Chris Hughes, managing director of Morris Jones Flooring on the Wirral has been in the industry since 1986. He started his flooring career after seeing a job advertised for a salesperson. Chris is also one of a team of instructors at Floorskills where he runs several courses on behalf of Matt including subfloor preparation, surveyors/estimator courses and one of the many training modules for the 2-year apprenticeship scheme. Out of all the courses, Chris finds teaching the apprentices the most rewarding. His three-day module with the apprentices covers everything from teaching them how to understand COSHH data sheets, risk assessments so they understand how to work safely, measuring areas and planning out using scale rules, various building foundations and asbestos awareness to name just a few of the topics covered. Chris is very much for the apprenticeship scheme and promoting our industry to the younger generation. He adds: ‘The education system is very much geared up now for young people to attend university and not enough is being done to teach young people who want to go into industries out there where ‘hands on’ skills will provide a superb living’. When asked about why he volunteered to help renovate the yacht club Chris says: ‘Matt gives a lot to our industry, especially behind the scenes that few people realise, whether it’s help or advice to manufacturers or floor layers/retailers. Matt is always my first port of call if I need help and advice. When he asked me, I jumped at the chance to be involved, it’s always good to give back. It was also a great opportunity to meet fellow members of our industry who I’ve chatted to online, but never met.

When asked about any challenges on the install he added: ‘With the club suffering from flooding, Matt has moved away from specifying the traditional water-based adhesives for the install and onto a modified silane adhesive from Ardex, which is water, weather and moisture resistant. Although most of us have used this style of adhesive before, there’s only a ‘window’ of five – 20mins to install the LVT. Because it was a large area, we had to ensure that timings were right when placing the LVT, to ensure the adhesive bond was correct.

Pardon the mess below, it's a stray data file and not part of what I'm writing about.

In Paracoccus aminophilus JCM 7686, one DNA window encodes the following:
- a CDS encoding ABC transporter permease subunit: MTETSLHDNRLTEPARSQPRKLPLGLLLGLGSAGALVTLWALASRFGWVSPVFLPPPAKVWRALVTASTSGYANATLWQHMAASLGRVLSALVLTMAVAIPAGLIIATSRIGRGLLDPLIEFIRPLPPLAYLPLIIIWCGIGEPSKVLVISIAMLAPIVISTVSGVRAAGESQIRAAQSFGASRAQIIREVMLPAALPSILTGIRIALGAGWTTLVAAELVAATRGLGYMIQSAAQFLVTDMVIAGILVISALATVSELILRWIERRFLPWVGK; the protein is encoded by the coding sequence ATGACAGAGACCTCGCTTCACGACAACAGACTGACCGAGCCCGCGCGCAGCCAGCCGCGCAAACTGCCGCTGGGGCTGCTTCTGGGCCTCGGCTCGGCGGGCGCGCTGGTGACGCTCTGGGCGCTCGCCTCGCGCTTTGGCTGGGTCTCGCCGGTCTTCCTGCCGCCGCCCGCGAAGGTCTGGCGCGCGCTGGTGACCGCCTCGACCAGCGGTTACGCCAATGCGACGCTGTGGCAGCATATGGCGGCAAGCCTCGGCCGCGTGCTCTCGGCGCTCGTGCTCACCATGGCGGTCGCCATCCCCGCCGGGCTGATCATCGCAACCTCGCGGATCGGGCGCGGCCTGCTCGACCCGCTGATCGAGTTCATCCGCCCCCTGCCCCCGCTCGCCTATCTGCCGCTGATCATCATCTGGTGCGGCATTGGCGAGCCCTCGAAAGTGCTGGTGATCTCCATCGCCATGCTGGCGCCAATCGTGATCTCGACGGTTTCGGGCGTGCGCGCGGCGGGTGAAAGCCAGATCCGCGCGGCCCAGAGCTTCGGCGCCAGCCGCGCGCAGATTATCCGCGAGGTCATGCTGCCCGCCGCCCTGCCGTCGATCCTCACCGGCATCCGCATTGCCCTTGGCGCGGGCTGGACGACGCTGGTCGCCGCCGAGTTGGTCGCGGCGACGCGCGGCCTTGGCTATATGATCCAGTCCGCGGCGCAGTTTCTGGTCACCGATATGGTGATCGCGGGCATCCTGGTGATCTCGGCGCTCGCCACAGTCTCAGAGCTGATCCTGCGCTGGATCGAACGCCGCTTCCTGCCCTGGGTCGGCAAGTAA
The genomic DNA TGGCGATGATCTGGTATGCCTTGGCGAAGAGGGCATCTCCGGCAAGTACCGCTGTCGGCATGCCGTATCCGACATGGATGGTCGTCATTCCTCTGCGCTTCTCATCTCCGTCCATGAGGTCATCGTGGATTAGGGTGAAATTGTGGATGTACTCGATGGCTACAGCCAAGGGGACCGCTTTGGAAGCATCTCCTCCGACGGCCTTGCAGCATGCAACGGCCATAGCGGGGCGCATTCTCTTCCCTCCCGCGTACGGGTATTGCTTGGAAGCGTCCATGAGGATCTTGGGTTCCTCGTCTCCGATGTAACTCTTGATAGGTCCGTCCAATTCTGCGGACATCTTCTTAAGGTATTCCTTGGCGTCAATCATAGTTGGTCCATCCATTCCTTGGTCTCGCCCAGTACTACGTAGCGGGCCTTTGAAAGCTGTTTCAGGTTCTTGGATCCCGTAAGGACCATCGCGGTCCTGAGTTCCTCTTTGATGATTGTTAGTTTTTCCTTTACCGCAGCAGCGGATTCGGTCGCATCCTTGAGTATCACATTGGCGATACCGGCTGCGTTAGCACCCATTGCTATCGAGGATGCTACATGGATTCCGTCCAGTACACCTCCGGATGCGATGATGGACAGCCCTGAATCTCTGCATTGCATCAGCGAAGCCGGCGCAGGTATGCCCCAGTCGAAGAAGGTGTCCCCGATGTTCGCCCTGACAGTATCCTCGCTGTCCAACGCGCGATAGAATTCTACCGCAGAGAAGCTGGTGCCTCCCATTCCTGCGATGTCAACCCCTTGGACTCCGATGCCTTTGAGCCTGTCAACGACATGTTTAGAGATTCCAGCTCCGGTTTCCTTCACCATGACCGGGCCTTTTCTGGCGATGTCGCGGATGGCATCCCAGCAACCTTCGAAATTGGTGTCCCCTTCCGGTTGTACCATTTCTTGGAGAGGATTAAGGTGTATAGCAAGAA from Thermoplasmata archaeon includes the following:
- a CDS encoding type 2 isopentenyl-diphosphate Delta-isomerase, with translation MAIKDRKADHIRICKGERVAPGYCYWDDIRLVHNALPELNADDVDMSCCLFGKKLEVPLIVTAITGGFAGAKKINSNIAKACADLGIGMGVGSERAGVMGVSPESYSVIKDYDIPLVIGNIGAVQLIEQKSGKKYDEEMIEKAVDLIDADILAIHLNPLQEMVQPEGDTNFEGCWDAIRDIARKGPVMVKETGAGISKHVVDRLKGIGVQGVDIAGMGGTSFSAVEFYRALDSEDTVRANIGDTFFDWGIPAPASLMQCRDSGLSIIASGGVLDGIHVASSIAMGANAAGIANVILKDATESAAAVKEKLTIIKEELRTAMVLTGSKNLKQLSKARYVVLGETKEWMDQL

Following the installation, Matt Bourne and his team received great feedback for their hard work, time and skills which went into the renovation. The honourable secretary for and behalf of the Severn Motor Yacht Club says: ’At our committee meeting on the 19 November 2023, the new floor you and your team have put down was raised. The committee have asked me to write to you and your team to say thank you for what you did, the quality and appearance is excellent. As you’re aware the last flood ruined our carpet to the extent that we had to throw it away. Without you and your team’s intervention, we would have had our last entertainment evening on floorboards and without funds to replace the flooring.’

It added: ‘We as a club are extremely short of money owing to all the maintenance we’ve unfortunately been dealing with and the huge increases in energy bills that owing to our club being classed as commercial, we don’t benefit from the energy price cap which was issued. The flood was unplanned as most of the country was along with sadly being issued incorrect flood data from the Environment Agency, resulting in the loss of the original floorcoverings.

We understand from our treasurer that all we paid for was a contribution to the plywood and some well-earned refreshments. Please pass on our thanks to the team of fitters and manufacturers that did the work for nothing along with contributions, it was invaluable. Once again, many thanks to you, the team of fitters and manufacturers.’